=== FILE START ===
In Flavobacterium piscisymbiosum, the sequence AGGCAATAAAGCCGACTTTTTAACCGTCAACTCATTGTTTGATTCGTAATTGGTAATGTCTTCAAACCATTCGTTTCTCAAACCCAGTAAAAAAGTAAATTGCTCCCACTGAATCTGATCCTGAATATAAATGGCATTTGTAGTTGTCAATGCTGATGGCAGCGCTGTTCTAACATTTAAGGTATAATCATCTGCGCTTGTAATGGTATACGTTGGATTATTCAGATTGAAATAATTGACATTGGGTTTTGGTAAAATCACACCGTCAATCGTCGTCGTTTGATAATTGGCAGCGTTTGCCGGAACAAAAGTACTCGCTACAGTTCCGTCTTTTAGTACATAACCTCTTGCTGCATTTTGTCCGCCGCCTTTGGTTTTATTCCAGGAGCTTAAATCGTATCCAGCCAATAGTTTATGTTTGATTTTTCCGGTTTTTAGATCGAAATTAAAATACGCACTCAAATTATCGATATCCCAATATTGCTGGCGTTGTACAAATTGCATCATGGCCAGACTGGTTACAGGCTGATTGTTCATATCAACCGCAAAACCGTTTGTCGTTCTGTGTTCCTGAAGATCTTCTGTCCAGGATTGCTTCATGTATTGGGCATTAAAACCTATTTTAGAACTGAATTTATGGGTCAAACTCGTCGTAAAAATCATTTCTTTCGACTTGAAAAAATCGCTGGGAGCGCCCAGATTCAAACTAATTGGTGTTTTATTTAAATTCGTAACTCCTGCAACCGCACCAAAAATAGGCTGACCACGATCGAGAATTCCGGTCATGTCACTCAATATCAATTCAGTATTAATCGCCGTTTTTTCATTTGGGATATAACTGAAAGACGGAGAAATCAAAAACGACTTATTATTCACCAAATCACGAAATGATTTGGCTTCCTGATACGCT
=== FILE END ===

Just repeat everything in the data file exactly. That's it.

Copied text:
In Flavobacterium piscisymbiosum, the sequence AGGCAATAAAGCCGACTTTTTAACCGTCAACTCATTGTTTGATTCGTAATTGGTAATGTCTTCAAACCATTCGTTTCTCAAACCCAGTAAAAAAGTAAATTGCTCCCACTGAATCTGATCCTGAATATAAATGGCATTTGTAGTTGTCAATGCTGATGGCAGCGCTGTTCTAACATTTAAGGTATAATCATCTGCGCTTGTAATGGTATACGTTGGATTATTCAGATTGAAATAATTGACATTGGGTTTTGGTAAAATCACACCGTCAATCGTCGTCGTTTGATAATTGGCAGCGTTTGCCGGAACAAAAGTACTCGCTACAGTTCCGTCTTTTAGTACATAACCTCTTGCTGCATTTTGTCCGCCGCCTTTGGTTTTATTCCAGGAGCTTAAATCGTATCCAGCCAATAGTTTATGTTTGATTTTTCCGGTTTTTAGATCGAAATTAAAATACGCACTCAAATTATCGATATCCCAATATTGCTGGCGTTGTACAAATTGCATCATGGCCAGACTGGTTACAGGCTGATTGTTCATATCAACCGCAAAACCGTTTGTCGTTCTGTGTTCCTGAAGATCTTCTGTCCAGGATTGCTTCATGTATTGGGCATTAAAACCTATTTTAGAACTGAATTTATGGGTCAAACTCGTCGTAAAAATCATTTCTTTCGACTTGAAAAAATCGCTGGGAGCGCCCAGATTCAAACTAATTGGTGTTTTATTTAAATTCGTAACTCCTGCAACCGCACCAAAAATAGGCTGACCACGATCGAGAATTCCGGTCATGTCACTCAATATCAATTCAGTATTAATCGCCGTTTTTTCATTTGGGATATAACTGAAAGACGGAGAAATCAAAAACGACTTATTATTCACCAAATCACGAAATGATTTGGCTTCCTGATACGCT